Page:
The annual meet also saw some shareholders of the country’s second largest IT services company raising concerns over falling operating margins. But many congratulated the management for delivering good FY20 performance despite the tough economic conditions. 

Most investors were curious to know whether WFH would be a permanent operating model in the post Covid-19 world. Many shareholders even wanted to know what was the expense ratio of Infosys on lease rentals with respect to net profit. Also, how it would change in terms of savings in case WFH is adopted in a big way. 

“What is the impact of productivity (of employees) due to WFH and what has the company done to secure data in this period as we have seen more cyberattacks,” asked Anish Hegde, a shareholder. 

To this, Infosys chief operating officer (COO) UB Pravin Rao said that the future of work would be a hybrid model comprising both working from office and home. 

The anxiety related to the border skirmishes with China also reflected in the AGM as many shareholders had queries on how was it going to affect Infosys’s operations in the neighbouring country. 

Infosys CEO and MD Salil Parekh said clients in China are being served mostly by local hires and it has not seen any business disruption so far. 

On Trump administration’s decision to suspend non-immigrant visas till December, the management of Infosys said the impact would be minimal as the IT firm’s dependence on H-1B visa has come down drastically over the years. 

“We have more than 60 per cent of workers who are not dependent on visas in the US. Infosys is well prepared due to the strong localisation strategy as we have significantly reduced our dependence on visa,” Pravin Rao said. 

In the close to two and half hour proceedings, the management sent the message to shareholders that the IT firm is well placed to weather the storm despite near-term challenges like dip in operating margin. 

“In the near term, some slowing in closure of deals is seen due to the pandemic. But, we have not seen any largescale cancellations. In the near-term, our operating margin may see some headwinds due to falling utilisation. However, we will try to offset it with less travel cost and other optimisation moves,” said Parekh.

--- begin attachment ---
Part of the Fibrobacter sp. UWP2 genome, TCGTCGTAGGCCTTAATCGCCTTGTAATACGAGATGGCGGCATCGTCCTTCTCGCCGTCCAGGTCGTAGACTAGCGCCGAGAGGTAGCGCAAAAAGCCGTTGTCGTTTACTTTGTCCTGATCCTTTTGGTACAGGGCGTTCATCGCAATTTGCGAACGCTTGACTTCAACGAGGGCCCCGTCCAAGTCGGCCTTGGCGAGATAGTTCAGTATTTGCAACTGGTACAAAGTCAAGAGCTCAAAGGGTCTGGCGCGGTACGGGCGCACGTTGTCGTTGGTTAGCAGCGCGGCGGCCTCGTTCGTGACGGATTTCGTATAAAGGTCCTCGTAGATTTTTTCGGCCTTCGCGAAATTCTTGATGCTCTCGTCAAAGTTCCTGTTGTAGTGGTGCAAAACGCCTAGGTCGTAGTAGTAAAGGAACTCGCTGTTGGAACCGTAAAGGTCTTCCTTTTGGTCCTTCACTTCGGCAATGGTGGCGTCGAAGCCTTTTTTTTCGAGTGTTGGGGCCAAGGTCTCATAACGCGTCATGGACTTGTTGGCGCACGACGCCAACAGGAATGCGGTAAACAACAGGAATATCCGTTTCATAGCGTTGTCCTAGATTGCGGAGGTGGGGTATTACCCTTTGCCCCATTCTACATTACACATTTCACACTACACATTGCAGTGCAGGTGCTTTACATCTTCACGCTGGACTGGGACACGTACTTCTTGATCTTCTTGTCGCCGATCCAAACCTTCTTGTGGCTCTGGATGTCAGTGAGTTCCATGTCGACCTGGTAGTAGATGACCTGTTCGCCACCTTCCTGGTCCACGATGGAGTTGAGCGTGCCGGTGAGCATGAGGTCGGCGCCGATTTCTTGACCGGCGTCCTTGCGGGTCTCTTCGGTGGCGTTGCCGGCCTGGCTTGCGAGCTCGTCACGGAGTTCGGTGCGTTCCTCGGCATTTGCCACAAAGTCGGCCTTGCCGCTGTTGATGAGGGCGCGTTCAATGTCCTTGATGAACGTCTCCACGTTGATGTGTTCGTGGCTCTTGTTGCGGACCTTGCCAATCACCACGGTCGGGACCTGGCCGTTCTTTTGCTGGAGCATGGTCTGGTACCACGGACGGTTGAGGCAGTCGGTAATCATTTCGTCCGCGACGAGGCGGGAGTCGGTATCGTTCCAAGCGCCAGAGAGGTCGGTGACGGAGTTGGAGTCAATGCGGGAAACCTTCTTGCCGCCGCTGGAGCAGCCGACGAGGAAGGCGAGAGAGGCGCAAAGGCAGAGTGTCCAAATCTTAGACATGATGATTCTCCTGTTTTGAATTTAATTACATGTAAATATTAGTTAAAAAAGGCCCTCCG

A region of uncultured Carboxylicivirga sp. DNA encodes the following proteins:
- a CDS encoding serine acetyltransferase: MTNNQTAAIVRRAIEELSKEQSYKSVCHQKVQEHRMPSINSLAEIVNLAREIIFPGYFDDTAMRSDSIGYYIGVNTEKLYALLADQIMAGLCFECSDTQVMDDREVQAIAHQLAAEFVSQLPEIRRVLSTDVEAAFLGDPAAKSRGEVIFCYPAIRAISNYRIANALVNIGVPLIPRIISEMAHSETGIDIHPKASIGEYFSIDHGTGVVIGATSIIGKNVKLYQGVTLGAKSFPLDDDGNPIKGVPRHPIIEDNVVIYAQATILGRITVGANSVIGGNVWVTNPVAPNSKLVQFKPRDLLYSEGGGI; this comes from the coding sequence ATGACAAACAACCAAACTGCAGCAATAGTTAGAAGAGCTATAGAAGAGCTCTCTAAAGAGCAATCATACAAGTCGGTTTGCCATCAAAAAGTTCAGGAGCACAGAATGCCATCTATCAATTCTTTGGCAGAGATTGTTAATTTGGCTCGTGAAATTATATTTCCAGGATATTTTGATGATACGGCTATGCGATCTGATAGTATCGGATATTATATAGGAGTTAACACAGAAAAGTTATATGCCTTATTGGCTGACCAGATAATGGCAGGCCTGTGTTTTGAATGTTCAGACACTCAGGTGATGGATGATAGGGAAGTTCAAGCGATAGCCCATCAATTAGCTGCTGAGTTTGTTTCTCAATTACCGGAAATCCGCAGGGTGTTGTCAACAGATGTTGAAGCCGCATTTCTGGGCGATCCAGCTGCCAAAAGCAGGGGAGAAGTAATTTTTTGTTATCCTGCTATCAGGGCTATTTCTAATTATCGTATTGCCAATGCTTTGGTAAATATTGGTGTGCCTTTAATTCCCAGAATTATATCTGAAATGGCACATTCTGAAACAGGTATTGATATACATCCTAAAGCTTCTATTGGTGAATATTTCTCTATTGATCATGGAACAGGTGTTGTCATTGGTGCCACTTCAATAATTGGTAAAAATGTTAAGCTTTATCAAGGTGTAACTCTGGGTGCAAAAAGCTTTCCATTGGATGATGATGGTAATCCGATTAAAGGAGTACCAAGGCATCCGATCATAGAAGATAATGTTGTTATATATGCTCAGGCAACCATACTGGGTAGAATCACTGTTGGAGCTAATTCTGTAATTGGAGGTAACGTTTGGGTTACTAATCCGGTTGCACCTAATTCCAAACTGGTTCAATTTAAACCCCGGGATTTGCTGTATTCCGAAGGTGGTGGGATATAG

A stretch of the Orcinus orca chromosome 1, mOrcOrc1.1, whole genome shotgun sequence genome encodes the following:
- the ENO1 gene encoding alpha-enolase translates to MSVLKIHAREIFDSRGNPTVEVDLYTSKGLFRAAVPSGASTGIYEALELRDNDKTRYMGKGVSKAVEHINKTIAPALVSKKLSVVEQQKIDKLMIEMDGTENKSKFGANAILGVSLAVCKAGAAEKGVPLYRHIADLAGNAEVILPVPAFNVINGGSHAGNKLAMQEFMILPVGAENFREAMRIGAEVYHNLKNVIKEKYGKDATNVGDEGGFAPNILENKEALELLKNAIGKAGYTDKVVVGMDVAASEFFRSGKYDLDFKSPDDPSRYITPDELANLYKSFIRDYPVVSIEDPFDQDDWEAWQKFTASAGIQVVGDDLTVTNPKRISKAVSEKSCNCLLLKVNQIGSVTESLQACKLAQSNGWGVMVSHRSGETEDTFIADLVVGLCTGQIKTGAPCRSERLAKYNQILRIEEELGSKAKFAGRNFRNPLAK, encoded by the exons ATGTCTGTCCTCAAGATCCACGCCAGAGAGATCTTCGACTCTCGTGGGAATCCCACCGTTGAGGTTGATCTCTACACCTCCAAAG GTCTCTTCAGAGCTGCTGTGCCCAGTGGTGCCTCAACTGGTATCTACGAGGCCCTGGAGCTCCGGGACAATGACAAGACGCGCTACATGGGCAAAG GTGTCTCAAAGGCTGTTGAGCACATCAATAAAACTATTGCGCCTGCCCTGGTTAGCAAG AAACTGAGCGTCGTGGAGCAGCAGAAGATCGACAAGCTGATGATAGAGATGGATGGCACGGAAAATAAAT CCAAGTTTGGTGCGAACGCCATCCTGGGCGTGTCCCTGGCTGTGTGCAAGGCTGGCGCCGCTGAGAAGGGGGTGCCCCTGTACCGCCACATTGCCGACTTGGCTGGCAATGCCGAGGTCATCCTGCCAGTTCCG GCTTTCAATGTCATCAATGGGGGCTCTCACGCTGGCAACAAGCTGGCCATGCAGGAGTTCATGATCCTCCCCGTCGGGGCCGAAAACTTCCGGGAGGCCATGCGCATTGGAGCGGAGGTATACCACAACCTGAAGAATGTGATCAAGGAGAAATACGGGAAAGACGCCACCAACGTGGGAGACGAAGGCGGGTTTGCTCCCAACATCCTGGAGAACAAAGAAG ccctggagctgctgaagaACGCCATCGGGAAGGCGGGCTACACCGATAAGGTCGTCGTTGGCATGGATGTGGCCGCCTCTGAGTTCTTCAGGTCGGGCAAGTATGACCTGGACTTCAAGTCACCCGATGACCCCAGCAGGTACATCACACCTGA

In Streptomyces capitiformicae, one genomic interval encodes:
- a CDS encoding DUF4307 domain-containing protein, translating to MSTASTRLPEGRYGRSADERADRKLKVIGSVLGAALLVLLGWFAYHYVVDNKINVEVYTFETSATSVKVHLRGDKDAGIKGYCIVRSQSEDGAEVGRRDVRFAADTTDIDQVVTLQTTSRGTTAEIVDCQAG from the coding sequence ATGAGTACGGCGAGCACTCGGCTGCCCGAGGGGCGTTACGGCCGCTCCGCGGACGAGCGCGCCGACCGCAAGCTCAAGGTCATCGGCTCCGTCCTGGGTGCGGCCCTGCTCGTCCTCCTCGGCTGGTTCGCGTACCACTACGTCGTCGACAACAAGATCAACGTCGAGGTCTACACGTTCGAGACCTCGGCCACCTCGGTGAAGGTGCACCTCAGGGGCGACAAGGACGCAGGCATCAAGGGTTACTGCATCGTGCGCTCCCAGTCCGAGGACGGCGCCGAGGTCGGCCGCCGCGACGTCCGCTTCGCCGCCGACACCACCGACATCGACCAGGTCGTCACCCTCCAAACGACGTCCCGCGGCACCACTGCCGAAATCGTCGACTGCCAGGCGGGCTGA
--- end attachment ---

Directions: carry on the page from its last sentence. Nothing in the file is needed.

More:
Terming a second wave of Covid-19 as key risk factor, Parekh added that sectors like retail, manufacturing and travel & hospitality have been mostly affected due to Covid. 

“For Infosys, travel and hospitality is a small segment. So, we don’t expect any material impact due to this,” Parekh said. He, however, said verticals like communications and hi-tech are witnessing a positive push due to the pandemic with companies accelerating digital adoption. 

Infosys chairman and co-founder Nandan Nilekani said the robust balance sheet, steady growth momentum and strong executive team put the company in good stead to overcome the crisis. 

Answering shareholders’ queries, the chairman said, “We can confidently say that the matter is closed with regard to whistleblower allegations.” He added that the IT firm would look at tuck-in acquisitions in digital capabilities apart from captives as opportunities in acquisition.

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Bankers in India Are More Productive Working From Home

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Work from home may remain part of the norm for many in India’s financial industry beyond the end of the world’s biggest lockdown. The reason: elimination of lengthy commutes in the past three months has boosted employee productivity.

Take Jefferies’ India team for example. On average, its 60 members have managed to save over an hour every day on commute and 70% of them have seen higher productivity, according to a note from the brokerage, drawing on a survey of its staff.

As banks and asset managers around the world try to figure out how they’ll manage their offices after the coronavirus pandemic, many in Mumbai — India’s finance hub — see the opportunity for permanent change in how they work. The average commute time on the city’s major routes is over an hour, more than twice the averages of Singapore, Hong Kong and New York, according to a study by the IDFC Institute, a public policy think-tank.

Neil Parikh, chief executive officer of Parag Parikh Financial Advisory Services, like many others is finding the experience better than expected — so much so that he’s reconsidering plans of adding to the money manager’s offices in India’s top cities. He plans to equip new hires with laptops and high-speed Internet connections instead.